Since the discovery of gold in the region in the 19th century, Johannesburg has had a turbulent history. Tom Otley finds a city coming to terms with its past and looking to the future.
1. Constitution Hill
Johannesburg exists because of gold. Some 1,000 metres above sea level, it was a farming area until the discovery of the precious metal in 1886, and it was Paul Kruger, president of the South African Republic, who founded a garrison on the Witwatersrand ridge overlooking the city centre. In 1893 this was turned into a prison for the city. Today, it is home to the modern Constitutional Court, but it is also possible to take guided tours of the historical areas of the complex, including the Women’s Jail and Prison Number Four, the colloquial name for the Old Fort Prison with its rusty cells and peeling walls, where everyone from Gandhi to Nelson Mandela has awaited trial. In 1983, the complex was closed down and, after a period of near dereliction, has been renovated and reopened to provide an interesting history of both Jo’burg and South Africa. Admission is R22 (£1.40). Open 9am-5pm, Saturday 10am-3pm. Visit constitutionalhill.org.za.
2. Main Street
To state the obvious, Jo’burg is a city of extreme wealth and poverty, and the way to negotiate a tour of the Central Business District (CBD) is by car or by organised tour, despite the fact that the distances involved are small. In the last few years, Main Street has been completely transformed over six city blocks between West and Rissik Streets. There is restricted vehicle access, benches, outdoor cafés, and lots of greenery, as well as heritage artefacts relating to the mining industry, such as the headgear and stamp mills used to retrieve and break down ore – complete with information plaques. At the west end, you’ll find the two headquarter buildings of the famous Anglo-American mining company. The first, known as 44 Main Street, was built between 1937 and 1939 and has a strong art-deco theme. Opposite is 45 Main Street, which has a simpler monolithic façade, and was built between 1948 and 1950. The small park between these two buildings contains the Leaping Springboks sculpture, commissioned by the Oppenheimer family in memory of Sir Ernest Oppenheimer (1880-1957). The Chamber of Mines Building and other leading mining houses all have their headquarters along this historical walk. It’s hard to believe that under Main Street run some of the old gold mines, and that until the 1970s, the ground would frequently rumble from blasting taking place below.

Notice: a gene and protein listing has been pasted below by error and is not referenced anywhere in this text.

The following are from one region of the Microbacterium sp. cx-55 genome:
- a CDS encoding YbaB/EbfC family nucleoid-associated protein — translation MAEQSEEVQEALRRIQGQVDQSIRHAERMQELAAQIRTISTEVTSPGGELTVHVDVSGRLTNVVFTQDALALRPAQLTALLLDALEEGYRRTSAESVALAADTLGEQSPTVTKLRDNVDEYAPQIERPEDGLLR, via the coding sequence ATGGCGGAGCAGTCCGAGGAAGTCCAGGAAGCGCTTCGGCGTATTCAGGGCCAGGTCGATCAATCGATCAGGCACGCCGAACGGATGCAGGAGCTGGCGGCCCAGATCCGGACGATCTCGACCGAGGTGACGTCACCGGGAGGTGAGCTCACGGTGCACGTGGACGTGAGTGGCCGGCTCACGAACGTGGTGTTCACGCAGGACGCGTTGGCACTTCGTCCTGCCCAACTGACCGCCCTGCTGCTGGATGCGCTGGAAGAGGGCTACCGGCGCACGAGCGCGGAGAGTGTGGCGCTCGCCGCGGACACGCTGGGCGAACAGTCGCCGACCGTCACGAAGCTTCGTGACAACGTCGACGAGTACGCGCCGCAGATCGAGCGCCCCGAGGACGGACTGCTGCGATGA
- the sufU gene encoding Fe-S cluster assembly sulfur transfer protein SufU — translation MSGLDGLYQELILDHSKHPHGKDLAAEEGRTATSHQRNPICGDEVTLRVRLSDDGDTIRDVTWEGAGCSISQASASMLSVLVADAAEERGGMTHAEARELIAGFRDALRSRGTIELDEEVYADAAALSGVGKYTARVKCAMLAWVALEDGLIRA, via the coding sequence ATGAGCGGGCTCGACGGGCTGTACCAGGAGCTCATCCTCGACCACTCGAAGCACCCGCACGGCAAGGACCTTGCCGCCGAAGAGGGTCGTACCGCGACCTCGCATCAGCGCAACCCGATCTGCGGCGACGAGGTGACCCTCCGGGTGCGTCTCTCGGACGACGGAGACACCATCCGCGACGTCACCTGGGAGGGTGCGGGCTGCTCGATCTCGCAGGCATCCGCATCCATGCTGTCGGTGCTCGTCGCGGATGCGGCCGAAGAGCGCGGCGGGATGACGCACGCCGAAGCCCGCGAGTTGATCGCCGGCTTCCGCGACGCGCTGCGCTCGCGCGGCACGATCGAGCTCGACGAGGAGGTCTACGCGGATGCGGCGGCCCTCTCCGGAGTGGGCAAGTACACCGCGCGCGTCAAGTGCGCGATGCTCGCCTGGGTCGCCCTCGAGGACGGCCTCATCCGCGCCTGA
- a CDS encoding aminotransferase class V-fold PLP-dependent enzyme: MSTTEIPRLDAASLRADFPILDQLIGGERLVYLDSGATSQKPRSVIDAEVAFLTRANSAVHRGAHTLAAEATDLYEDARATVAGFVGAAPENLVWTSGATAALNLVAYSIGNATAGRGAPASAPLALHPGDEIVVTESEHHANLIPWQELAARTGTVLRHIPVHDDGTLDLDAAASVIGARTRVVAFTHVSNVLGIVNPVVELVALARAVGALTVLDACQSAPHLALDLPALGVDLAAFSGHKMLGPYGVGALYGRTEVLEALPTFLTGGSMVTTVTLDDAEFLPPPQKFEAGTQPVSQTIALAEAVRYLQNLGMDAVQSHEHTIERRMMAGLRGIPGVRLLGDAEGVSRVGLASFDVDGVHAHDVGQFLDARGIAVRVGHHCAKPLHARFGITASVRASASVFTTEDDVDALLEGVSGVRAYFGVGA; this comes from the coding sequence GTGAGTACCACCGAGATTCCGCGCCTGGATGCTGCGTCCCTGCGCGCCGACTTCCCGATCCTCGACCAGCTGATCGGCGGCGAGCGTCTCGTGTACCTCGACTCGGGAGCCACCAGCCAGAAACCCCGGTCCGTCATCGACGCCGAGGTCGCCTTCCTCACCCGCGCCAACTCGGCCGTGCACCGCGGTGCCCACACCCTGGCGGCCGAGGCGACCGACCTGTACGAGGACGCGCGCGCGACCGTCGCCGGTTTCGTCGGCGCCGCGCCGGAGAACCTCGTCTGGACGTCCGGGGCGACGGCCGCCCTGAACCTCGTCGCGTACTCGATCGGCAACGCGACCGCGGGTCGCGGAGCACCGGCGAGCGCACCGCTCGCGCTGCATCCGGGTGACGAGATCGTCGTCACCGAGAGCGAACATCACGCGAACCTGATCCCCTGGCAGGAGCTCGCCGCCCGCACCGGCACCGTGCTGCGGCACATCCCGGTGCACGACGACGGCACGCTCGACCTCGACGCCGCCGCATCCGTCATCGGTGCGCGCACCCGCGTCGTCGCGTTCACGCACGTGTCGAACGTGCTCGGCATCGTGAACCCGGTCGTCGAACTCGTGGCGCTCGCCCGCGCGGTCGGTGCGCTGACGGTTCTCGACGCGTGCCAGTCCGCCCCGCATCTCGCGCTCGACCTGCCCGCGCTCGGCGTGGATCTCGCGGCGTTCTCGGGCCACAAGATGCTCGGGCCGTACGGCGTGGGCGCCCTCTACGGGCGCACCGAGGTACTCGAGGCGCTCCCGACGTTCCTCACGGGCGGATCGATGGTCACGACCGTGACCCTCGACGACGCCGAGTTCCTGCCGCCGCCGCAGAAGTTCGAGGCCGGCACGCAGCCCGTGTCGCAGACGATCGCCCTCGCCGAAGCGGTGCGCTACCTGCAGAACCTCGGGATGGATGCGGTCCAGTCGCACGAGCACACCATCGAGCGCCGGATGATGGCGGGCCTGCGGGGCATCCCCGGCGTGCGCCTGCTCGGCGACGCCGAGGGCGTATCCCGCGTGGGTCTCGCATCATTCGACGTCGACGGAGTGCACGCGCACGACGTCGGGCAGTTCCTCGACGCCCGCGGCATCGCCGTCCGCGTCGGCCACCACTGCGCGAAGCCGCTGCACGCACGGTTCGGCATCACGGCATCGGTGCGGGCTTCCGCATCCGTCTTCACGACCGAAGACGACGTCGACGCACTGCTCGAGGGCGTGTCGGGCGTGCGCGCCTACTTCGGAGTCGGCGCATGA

3. Gandhi Square